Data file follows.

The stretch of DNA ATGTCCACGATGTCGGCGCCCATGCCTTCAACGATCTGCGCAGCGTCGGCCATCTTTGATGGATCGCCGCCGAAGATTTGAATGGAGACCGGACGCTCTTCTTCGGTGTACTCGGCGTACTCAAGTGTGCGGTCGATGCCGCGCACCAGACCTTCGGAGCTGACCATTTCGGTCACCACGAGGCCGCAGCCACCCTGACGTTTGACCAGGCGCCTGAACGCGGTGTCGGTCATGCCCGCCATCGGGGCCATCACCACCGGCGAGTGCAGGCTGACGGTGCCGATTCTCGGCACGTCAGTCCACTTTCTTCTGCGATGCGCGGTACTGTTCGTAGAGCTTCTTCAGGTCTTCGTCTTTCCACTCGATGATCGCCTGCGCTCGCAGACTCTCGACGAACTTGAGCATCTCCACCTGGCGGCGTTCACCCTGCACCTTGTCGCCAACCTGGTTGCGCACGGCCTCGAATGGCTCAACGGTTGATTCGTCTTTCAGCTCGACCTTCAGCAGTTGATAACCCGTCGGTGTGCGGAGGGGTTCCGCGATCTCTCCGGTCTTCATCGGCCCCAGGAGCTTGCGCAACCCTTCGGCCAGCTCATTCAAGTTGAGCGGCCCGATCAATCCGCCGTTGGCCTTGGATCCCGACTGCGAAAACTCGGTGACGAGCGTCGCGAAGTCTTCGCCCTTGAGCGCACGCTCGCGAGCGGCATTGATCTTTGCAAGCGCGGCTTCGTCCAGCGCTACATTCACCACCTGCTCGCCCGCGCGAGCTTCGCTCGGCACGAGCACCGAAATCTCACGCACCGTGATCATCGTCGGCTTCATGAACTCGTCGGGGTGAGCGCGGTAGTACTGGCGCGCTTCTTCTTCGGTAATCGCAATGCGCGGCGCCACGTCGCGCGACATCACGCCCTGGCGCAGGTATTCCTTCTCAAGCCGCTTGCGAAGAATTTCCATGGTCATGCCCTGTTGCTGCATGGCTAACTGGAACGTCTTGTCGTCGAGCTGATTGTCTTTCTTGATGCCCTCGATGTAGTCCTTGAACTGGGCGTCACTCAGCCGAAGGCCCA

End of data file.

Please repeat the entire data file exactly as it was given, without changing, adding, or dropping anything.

The stretch of DNA ATGTCCACGATGTCGGCGCCCATGCCTTCAACGATCTGCGCAGCGTCGGCCATCTTTGATGGATCGCCGCCGAAGATTTGAATGGAGACCGGACGCTCTTCTTCGGTGTACTCGGCGTACTCAAGTGTGCGGTCGATGCCGCGCACCAGACCTTCGGAGCTGACCATTTCGGTCACCACGAGGCCGCAGCCACCCTGACGTTTGACCAGGCGCCTGAACGCGGTGTCGGTCATGCCCGCCATCGGGGCCATCACCACCGGCGAGTGCAGGCTGACGGTGCCGATTCTCGGCACGTCAGTCCACTTTCTTCTGCGATGCGCGGTACTGTTCGTAGAGCTTCTTCAGGTCTTCGTCTTTCCACTCGATGATCGCCTGCGCTCGCAGACTCTCGACGAACTTGAGCATCTCCACCTGGCGGCGTTCACCCTGCACCTTGTCGCCAACCTGGTTGCGCACGGCCTCGAATGGCTCAACGGTTGATTCGTCTTTCAGCTCGACCTTCAGCAGTTGATAACCCGTCGGTGTGCGGAGGGGTTCCGCGATCTCTCCGGTCTTCATCGGCCCCAGGAGCTTGCGCAACCCTTCGGCCAGCTCATTCAAGTTGAGCGGCCCGATCAATCCGCCGTTGGCCTTGGATCCCGACTGCGAAAACTCGGTGACGAGCGTCGCGAAGTCTTCGCCCTTGAGCGCACGCTCGCGAGCGGCATTGATCTTTGCAAGCGCGGCTTCGTCCAGCGCTACATTCACCACCTGCTCGCCCGCGCGAGCTTCGCTCGGCACGAGCACCGAAATCTCACGCACCGTGATCATCGTCGGCTTCATGAACTCGTCGGGGTGAGCGCGGTAGTACTGGCGCGCTTCTTCTTCGGTAATCGCAATGCGCGGCGCCACGTCGCGCGACATCACGCCCTGGCGCAGGTATTCCTTCTCAAGCCGCTTGCGAAGAATTTCCATGGTCATGCCCTGTTGCTGCATGGCTAACTGGAACGTCTTGTCGTCGAGCTGATTGTCTTTCTTGATGCCCTCGATGTAGTCCTTGAACTGGGCGTCACTCAGCCGAAGGCCCA